An ensemble with a long past, London’s first permanent orchestra founded in 1930, the BBC Symphony Orchestra will perform at the concert. The orchestra has given the first performance of many 20th century compositions and has worked with such conductors as Toscanini, Weingartner, Koussevitzky. More recently Sir Colin Davis, Pierre Boulez and Gennady Rozhdestvensky have served as the principal conductor. No less imposing is the list of composers who have had connections with the orchestra: Bartók, Berio, Richard Strauss, Stravinsky. Peter Eötvös’s concert will almost certainly be the most important contemporary music event of the 2003 Festival.
 


BBC Symphony Orchestra



Markus Stockhausen

March 31st
Budapest Convention Centre, 7:30 pm

25-year-old European Union Youth Orchestra
 Ligeti: Lontano
Beethoven: Piano Concerto in G major, op. 58
Shostakovich: Symphony No. 6
 Conductor: Vladimir Ashkenazy
With: Hélène Grimaud / piano
 The history of the European Union Youth Orchestra (EUYO) began in 1974 when the Committee on Cultural Affairs and Youth of the European Parliament laid the foundations of the orchestra. Their aim was to create a musical workshop in which talented young European musicians could jointly produce a programme each year under the direction of internationally recognised conductors and present it in a number of European cities. With the realisation of European union this aim was expanded: through its work the orchestra should set an example of co-operation and demonstrate the creativity and initiative of European youth.

The inaugural tour in 1978 was conducted by the Founding Music Director, Claudio Abbado. Over the years the famous conductors working with the orchestra have included Daniel Barenboim, Leonard Bernstein, James Conlon, Carlo Maria Giulini, Bernard Haitink, Herbert von Karajan, Zubin Mehta, Mstyislav Rostropovich, Gennady Rozhdestvensky, Kurt Sanderling, Sir Georg Solti. Among the stars who have appeared as soloists with the orchestra are Martha Argerich, Emanuel Ax, Teresa Berganza, Kyung Wha Chung, Barbara Hendricks, Nigel Kennedy, Christa Ludwig, Radu Lupu, Karita Mattila, Lord Yehudi Menuhin, Viktoria Mullova, Anne-Sophie Mutter, Jessye Norman, Murray Perahia, Maurizio Pollini, Margaret Price and Ravi Shankar.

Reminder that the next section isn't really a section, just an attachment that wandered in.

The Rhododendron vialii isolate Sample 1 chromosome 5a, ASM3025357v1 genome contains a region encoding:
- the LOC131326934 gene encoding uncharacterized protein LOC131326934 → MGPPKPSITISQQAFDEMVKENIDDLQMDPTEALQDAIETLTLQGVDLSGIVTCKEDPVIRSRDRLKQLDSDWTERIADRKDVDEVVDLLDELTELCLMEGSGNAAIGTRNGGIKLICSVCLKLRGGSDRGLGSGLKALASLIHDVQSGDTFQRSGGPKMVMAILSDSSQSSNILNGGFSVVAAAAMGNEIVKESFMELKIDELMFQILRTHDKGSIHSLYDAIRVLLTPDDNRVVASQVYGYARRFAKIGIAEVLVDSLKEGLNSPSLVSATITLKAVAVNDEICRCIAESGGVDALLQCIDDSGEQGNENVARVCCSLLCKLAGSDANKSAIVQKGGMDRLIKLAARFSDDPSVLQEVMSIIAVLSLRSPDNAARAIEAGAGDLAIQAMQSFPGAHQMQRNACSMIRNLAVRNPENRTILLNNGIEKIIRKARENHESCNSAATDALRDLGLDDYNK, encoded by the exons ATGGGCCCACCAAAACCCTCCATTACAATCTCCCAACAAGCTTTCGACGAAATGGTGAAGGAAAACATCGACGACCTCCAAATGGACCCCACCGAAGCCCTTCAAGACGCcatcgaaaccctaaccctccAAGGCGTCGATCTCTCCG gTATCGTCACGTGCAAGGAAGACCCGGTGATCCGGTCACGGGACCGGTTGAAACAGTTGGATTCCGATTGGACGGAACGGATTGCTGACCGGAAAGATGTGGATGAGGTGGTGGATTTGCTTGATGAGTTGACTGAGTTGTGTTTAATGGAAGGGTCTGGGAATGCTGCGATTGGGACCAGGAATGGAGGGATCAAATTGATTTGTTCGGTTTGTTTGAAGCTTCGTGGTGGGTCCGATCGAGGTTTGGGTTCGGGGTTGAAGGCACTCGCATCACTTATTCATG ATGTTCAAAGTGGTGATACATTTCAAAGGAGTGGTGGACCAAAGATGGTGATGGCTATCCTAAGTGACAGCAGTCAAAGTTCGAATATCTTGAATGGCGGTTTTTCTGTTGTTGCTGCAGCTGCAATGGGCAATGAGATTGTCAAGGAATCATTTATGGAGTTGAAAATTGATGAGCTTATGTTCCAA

The EUYO is made up of 140 young musicians, selected each year from over 4,000 candidates aged between 14 and 23 from the fifteen EU countries. The final selection is made by a body of professors of the EUYO. During the period of rehearsals and concerts the EUYO provides full board and training for the musicians. This training includes a master course and special further training. In 2001 Paavo Järvi and Sir Colin Davis worked with the orchestra, the ensemble’s music director is Vladimir Ashkenazy.
Vladimir Ashkenazy is the only member of his generation who continued the Russian tradition and school as a pianist. His career began in the late 50s and early 60s with prizes won in major international competitions. He has a vast repertoire of solo music, chamber music and concertos. His partners have included Itzhak Perlman, Pinchas Zukerman, Lynn Harrell, Elisabeth Söderström, Barbara Bonney and Matthias Goerne. He has his own CD in the Great Pianists of the 20th Century series. From the 1970s he began to replace the piano with the conductor’s baton. For a long while his activity was regarded with suspicion but thanks to his persistent and untiring work and to his talent it can now be said that perhaps more people know him as a conductor than as a pianist. Orchestras vie for him and he has worked with the Philharmonia Orchestra (principal guest conductor), the Royal Philharmonic Orchestra (music director), the Cleveland Orchestra (principal guest conductor), the Deutsches Symphonie-Orchester Berlin (chief conductor and music director). He has conducted the Berlin Philharmonic, the Boston Symphony, the Los Angeles Philharmonic, San Francisco Symphony, Philadelphia and Concertgebouw Orchestras. Since 1998 he has been chief conductor of the Czech Philharmonic Orchestra. He now makes fewer appearances as a pianist but is still one of the best as shown by the fact that in 1999 he won the Grammy Award for Best Instrumental Soloist Performance (without orchestra).
 (The EUYO is supported by the European Community budget line 'Support to organisations who promote European Culture' and by the fifteen member governments of the European Union.)
 


European Union Youth Orchestra



Vladimir Ashkenazy






[ Budapest Spring Festival 2003 ]